It was not easy, as many friends and acquaintances of Kanathia tried to dissuade him. "The majority of those who knew the ground situation in Mewat felt trying to educate the Meos was a waste of time and energy. But I was careful and sensitive in what I did -- introducing Urdu ahead of Hindi, having only women as teachers; even the school bags we distributed were green instead of the usual khaki," he recalls.

His efforts have paid off, with as many as 2,350 Meo girls now studying at education centres run by Kanathia's Adi Gram Samiti. Around 300 girls have cleared the 5th standard examination conducted by the Haryana Board of School Education, since the first centre began in 2001.

Arshida Khan, 21, who studied up to the 6th standard and recently got married, continues to seek guidance from her former teacher Bimla Devi at the Maroda centre in Nagina sub-division. "I want to continue my education and better my life. Maybe become a teacher myself," she says, adding that her husband, who has studied up to the 12th standard, is supportive of her aspirations.

Sanjida Khan, 13, has cleared the 5th standard examination and is pestering her teacher Pushpa Shimla to continue teaching her so she can appear for the 8th standard board examination. "There are at least half-a-dozen Meo girls at the Hawan Nagar centre who are eager to continue studying," says Shimla.

Mewat has around 600 primary schools, 100-odd middle schools, 70 or so high schools and 30-odd senior secondary schools. But the Meos shun them because they are all co-educational institutions. "Islam does not permit co-education. Hence it is best to send girls to madrassas. However, education centres exclusively for girls are welcome and parents are free to send them there till they become 15 years of age," says Maulana Syed Ahmed of the Jama Masjid in Nuh.

The clerics here believe that the land of Mewat was blessed by the presence of Maulana Muhammad Ilyas, who first tried his experiment with the Tablighi Jamaat in Mewat before replicating it all over the globe. "It was Maulana Ilyas who brought the Meos back to the fold of true Islam. Hence it is said that even Mewat's soil will find a place in jannat (heaven)," says Maulana Syed Ahmed.

The Meos who have lived here for centuries were once proud of their Hindu ancestry and maintained very close intercommunity relationships with other peasant-pastoral castes such as the Jats, the Ahirs and the Gujjars. But things changed post-Partition, recall the local Hindus.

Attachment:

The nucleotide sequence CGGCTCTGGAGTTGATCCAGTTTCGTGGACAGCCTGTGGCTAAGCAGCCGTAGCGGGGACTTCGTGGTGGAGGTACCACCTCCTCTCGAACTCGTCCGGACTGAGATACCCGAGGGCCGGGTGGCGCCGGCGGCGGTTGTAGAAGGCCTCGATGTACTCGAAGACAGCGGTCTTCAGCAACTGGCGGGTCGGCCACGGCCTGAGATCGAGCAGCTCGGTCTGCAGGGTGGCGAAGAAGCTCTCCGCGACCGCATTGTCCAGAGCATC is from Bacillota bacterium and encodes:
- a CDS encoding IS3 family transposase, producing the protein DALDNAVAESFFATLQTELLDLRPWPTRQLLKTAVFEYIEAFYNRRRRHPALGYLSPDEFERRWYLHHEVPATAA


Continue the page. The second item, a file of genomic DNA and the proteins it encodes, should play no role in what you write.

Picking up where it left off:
"None of the girls attending our centre have gone to a regular school before. Nor have their parents ever seen the inside of a classroom. It is very difficult to pursue them to keep sending the girls to our centre," says Alka Sharma who runs an education centre at Pinangwan village in Punhana sub-division.

Project Coordinator Nargis Jahan says it's a tightrope walk as the Meos can be very rigid at times. "For example, we do not talk about family planning at all, though it is a major concern across Mewat."

Kanathia adds: "We need to make the Meos understand that the world around them is changing, without hurting their sentiments. If we tell them that their land can be saved from land sharks if the next generation is educated, they understand." The former bank manager dreams that his efforts will one day see the Meos, especially the women, truly empowered.

Having started with personal savings of Rs 50,000, Kanathia has come a long way. His centres are now part of the Sarva Shiksha Abhiyan. But Kanathia feels the mere spread of literacy will not serve any purpose. What bothers him is that women are still rated second-grade citizens. "Meo women are kept out of schools and made to toil like animals. Then they are referred to as ganwar (uncivilised) and even subjected to domestic violence, which is justified in the name of religion and patriarchy. That has to change more than anything else," he says.

It has barely been six years, but the changes are there to see. Of all people, Maulana Syed Ahmed of the Jama Masjid wants an education centre to be opened for little girls in his native Mahu in Ferozpur Jhirka sub-division.

Liyaqat Khan wants to know if there is any way his daughter Tamanna, 13, can continue her studies beyond the 5th class. Tamanna herself wants to know if the Adi Gram Samiti can start a library where she can read storybooks.

Signs that things are changing for the Meos in Mewat.

InfoChange News & Features, October 2008